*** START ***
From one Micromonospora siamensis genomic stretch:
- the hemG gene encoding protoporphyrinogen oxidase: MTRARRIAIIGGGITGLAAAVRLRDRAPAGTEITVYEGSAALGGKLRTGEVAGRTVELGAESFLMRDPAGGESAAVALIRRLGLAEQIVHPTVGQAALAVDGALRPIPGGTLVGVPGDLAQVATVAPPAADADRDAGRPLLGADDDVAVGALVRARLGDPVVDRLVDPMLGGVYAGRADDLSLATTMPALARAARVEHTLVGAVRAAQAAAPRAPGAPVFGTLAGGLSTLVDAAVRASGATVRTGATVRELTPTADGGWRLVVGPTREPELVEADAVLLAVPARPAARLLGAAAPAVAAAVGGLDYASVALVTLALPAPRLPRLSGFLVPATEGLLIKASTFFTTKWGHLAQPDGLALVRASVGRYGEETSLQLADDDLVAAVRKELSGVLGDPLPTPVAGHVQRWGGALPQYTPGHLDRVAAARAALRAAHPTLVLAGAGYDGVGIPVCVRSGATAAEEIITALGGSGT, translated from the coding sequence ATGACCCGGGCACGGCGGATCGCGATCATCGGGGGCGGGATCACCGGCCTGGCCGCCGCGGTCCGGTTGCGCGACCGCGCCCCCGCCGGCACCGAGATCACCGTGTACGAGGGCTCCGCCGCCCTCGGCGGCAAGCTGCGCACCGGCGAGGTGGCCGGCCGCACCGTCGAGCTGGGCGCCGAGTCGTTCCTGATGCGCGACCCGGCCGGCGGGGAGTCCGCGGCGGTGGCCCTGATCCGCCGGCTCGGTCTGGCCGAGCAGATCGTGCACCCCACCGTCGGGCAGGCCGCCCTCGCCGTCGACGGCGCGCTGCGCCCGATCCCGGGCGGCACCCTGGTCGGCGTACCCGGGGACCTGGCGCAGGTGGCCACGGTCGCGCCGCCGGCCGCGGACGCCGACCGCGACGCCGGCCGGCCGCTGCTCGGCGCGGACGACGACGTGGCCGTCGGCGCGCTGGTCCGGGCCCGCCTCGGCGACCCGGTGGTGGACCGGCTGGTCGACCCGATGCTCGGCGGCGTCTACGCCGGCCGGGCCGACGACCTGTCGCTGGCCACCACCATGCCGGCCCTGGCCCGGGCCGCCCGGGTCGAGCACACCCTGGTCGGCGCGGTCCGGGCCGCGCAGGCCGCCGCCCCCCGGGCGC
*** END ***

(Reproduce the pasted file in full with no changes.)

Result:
From one Micromonospora siamensis genomic stretch:
- the hemG gene encoding protoporphyrinogen oxidase: MTRARRIAIIGGGITGLAAAVRLRDRAPAGTEITVYEGSAALGGKLRTGEVAGRTVELGAESFLMRDPAGGESAAVALIRRLGLAEQIVHPTVGQAALAVDGALRPIPGGTLVGVPGDLAQVATVAPPAADADRDAGRPLLGADDDVAVGALVRARLGDPVVDRLVDPMLGGVYAGRADDLSLATTMPALARAARVEHTLVGAVRAAQAAAPRAPGAPVFGTLAGGLSTLVDAAVRASGATVRTGATVRELTPTADGGWRLVVGPTREPELVEADAVLLAVPARPAARLLGAAAPAVAAAVGGLDYASVALVTLALPAPRLPRLSGFLVPATEGLLIKASTFFTTKWGHLAQPDGLALVRASVGRYGEETSLQLADDDLVAAVRKELSGVLGDPLPTPVAGHVQRWGGALPQYTPGHLDRVAAARAALRAAHPTLVLAGAGYDGVGIPVCVRSGATAAEEIITALGGSGT, translated from the coding sequence ATGACCCGGGCACGGCGGATCGCGATCATCGGGGGCGGGATCACCGGCCTGGCCGCCGCGGTCCGGTTGCGCGACCGCGCCCCCGCCGGCACCGAGATCACCGTGTACGAGGGCTCCGCCGCCCTCGGCGGCAAGCTGCGCACCGGCGAGGTGGCCGGCCGCACCGTCGAGCTGGGCGCCGAGTCGTTCCTGATGCGCGACCCGGCCGGCGGGGAGTCCGCGGCGGTGGCCCTGATCCGCCGGCTCGGTCTGGCCGAGCAGATCGTGCACCCCACCGTCGGGCAGGCCGCCCTCGCCGTCGACGGCGCGCTGCGCCCGATCCCGGGCGGCACCCTGGTCGGCGTACCCGGGGACCTGGCGCAGGTGGCCACGGTCGCGCCGCCGGCCGCGGACGCCGACCGCGACGCCGGCCGGCCGCTGCTCGGCGCGGACGACGACGTGGCCGTCGGCGCGCTGGTCCGGGCCCGCCTCGGCGACCCGGTGGTGGACCGGCTGGTCGACCCGATGCTCGGCGGCGTCTACGCCGGCCGGGCCGACGACCTGTCGCTGGCCACCACCATGCCGGCCCTGGCCCGGGCCGCCCGGGTCGAGCACACCCTGGTCGGCGCGGTCCGGGCCGCGCAGGCCGCCGCCCCCCGGGCGC